For those doing therapy, the research around intergenerational trauma shows the importance of family mapping. In my own work, before ever hearing the words “intergenerational trauma,” I found mapping a critical part of my clinical assessments, and something that informed my interventions, whether I was doing individual or family work. In these maps, a story of the family emerges, and it is within this story that the client’s personal narrative develops.

Beyond just an assessment, family maps also can be effectively integrated into the actual treatment, and can provide the therapist with an opportunity to discuss intergenerational trauma with the client. This helps put current struggles into a historical perspective, and can build motivation around doing the tough work often required of clients working through traumatic experiences. In addition, I’ve also found family maps effective in demonstrating how substance abuse and other behaviors impacting the client have a family origin. This gave me the ability to talk with clients about how their own healing journey can help prevent these behaviors from going on to the next generation.

These are my thoughts, but I would really love to hear yours as well. If you have any thoughts or are assessing intergenerational trauma, please share in the comment section. We are all at the edge of this research, so learning from one another is critical!

5 responses to “Assessing Intergenerational Trauma”

  1. Philip J. Malebranche says:

    One hindrance to family mapping is that some families don’t share histories. Mapping may be unreliable or difficult because of a habit of silence. For whatever reason, there may be lacunae in the family story. A parent may have had experiences that remain hidden even from the spouse, and then, from the children. Some may need to undertake an easy search for more information; some may have to make of it a major research project.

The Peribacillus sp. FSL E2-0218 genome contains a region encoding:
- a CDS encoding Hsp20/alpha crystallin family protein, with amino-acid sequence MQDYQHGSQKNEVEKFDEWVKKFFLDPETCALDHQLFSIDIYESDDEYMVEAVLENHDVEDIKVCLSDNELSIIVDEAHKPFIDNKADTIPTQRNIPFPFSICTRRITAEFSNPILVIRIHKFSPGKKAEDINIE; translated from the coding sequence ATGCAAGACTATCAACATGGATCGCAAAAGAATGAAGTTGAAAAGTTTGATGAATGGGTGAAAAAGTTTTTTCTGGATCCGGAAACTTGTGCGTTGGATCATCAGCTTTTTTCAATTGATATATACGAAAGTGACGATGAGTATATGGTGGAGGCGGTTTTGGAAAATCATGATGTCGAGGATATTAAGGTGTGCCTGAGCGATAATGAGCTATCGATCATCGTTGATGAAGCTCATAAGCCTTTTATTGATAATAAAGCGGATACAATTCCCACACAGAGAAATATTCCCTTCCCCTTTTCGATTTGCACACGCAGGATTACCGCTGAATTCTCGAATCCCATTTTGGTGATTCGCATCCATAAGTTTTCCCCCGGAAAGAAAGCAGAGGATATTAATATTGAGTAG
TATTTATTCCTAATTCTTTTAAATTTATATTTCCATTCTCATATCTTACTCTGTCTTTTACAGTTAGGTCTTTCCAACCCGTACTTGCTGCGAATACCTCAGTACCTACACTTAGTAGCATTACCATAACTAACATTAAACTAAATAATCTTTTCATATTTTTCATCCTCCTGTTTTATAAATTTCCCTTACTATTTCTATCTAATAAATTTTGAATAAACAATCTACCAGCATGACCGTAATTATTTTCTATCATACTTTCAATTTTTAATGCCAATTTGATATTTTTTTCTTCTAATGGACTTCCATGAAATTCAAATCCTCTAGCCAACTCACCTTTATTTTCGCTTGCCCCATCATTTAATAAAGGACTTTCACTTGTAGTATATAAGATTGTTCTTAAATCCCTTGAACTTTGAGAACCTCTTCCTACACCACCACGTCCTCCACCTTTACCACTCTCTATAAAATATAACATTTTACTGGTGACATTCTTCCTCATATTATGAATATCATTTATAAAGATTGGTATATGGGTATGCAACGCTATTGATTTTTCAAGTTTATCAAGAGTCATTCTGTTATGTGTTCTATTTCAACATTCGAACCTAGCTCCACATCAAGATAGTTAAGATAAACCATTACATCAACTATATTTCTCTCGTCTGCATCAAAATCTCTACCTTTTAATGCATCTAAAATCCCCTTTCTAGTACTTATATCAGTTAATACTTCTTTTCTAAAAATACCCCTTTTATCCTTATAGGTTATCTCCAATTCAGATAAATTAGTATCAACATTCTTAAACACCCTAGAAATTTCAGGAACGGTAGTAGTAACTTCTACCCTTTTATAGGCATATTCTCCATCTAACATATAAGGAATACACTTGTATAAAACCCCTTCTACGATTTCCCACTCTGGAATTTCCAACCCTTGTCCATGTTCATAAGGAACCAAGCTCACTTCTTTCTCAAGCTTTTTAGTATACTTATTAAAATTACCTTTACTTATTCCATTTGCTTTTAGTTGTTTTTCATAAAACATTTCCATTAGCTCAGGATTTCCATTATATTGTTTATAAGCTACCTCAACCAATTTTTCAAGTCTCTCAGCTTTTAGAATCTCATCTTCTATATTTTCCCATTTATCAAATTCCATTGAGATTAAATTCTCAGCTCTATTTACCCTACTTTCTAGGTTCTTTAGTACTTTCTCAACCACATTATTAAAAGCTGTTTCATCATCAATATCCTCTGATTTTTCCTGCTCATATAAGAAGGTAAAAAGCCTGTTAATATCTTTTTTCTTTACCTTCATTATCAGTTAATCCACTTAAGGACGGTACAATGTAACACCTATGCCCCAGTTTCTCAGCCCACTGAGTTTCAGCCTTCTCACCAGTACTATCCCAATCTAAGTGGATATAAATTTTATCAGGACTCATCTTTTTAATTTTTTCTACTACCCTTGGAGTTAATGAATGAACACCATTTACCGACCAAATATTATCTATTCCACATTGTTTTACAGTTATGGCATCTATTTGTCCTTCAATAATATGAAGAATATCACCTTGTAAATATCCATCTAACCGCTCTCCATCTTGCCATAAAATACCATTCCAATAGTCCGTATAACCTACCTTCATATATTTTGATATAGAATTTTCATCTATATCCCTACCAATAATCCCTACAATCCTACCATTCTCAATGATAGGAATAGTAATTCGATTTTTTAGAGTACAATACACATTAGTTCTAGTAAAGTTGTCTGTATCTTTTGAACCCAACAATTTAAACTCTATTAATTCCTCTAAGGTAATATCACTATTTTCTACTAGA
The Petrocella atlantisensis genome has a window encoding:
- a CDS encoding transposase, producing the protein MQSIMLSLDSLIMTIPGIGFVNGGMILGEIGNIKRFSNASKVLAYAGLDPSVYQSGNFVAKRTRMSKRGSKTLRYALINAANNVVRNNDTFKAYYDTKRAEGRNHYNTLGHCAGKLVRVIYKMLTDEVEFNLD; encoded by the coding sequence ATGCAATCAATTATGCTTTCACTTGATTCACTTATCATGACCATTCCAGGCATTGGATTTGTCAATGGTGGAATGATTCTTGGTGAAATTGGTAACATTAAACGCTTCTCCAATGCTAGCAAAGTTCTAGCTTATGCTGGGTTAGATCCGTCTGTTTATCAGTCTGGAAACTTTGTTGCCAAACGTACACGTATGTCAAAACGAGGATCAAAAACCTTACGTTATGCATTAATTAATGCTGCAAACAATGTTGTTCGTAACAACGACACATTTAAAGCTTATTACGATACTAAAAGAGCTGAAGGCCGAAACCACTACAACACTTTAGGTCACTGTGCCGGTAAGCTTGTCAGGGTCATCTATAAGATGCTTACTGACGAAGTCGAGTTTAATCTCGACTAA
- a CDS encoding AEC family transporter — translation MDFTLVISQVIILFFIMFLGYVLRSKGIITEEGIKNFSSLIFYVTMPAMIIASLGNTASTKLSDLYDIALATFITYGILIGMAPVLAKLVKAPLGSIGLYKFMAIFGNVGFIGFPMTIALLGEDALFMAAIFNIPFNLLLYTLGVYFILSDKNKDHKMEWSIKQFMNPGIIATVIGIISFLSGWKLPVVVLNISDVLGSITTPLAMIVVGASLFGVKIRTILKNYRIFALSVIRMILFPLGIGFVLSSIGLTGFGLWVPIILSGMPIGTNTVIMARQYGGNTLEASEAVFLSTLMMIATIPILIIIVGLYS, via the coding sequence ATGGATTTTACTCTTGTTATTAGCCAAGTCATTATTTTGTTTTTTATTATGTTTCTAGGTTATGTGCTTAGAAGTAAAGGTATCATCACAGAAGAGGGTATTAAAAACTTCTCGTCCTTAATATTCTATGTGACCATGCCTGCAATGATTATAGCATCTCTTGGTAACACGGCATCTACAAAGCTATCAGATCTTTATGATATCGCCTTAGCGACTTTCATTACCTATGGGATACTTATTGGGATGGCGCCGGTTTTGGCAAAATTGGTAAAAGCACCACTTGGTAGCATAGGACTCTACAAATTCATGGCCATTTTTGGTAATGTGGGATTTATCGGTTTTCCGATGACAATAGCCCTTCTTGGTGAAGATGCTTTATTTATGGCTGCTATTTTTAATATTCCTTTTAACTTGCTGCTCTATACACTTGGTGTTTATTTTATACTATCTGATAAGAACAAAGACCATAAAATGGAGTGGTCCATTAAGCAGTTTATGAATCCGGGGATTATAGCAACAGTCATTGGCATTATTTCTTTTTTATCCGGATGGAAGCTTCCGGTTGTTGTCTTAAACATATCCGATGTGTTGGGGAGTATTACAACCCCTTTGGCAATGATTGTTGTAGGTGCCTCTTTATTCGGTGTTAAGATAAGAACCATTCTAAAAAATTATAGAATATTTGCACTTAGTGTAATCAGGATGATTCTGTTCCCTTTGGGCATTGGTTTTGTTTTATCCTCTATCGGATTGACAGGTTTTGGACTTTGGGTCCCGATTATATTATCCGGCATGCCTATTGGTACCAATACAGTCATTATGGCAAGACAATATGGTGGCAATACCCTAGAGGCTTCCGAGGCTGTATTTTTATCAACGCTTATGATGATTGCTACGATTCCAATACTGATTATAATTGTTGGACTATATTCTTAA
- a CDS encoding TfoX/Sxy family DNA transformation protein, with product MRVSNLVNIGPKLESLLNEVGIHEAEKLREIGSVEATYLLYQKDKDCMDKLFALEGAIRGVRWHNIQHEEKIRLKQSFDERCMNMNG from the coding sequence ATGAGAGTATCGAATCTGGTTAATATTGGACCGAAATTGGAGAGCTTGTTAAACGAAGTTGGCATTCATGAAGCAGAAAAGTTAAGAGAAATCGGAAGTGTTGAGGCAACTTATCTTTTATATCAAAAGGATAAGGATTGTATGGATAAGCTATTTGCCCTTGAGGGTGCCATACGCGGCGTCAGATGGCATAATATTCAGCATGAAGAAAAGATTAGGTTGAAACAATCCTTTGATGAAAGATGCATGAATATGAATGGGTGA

2. Philip J. Malebranche says:

    One hindrance to family mapping is that some families don’t share histories. Mapping may be unreliable or difficult because of a habit of silence. For whatever reason, there may be lacunae in the family story. A parent may have had experiences that remain hidden even from the spouse, and then, from the children. Some may need to undertake an easy search for more information; some may have to make of it a major research project.

  3. Sharon Vernon says:

    I agree with the comment above. This being said, I think it is still a good idea to explore. Some may be resistant; however, with gentle encouragement that our history plays a part in who we are, the client might be open to pursuing. Of course, the therapist/helper needs to be mindful that looking at past history might be more traumatizing. The map is a starting place to gather info about the client. It’s up to the client whether to go down that road.

Leave a Reply

Your email address will not be published.

This site uses Akismet to reduce spam. Learn how your comment data is processed.

Welcome to My Website

Get my new book, Heart Rate Variability: Using Biometrics to Improve Outcomes in Trauma-Informed Organizations for free!

Sign up for my email list and also receive updates on Optimal HRV, Trauma-Informed Lens Podcast, blogs, and other updates.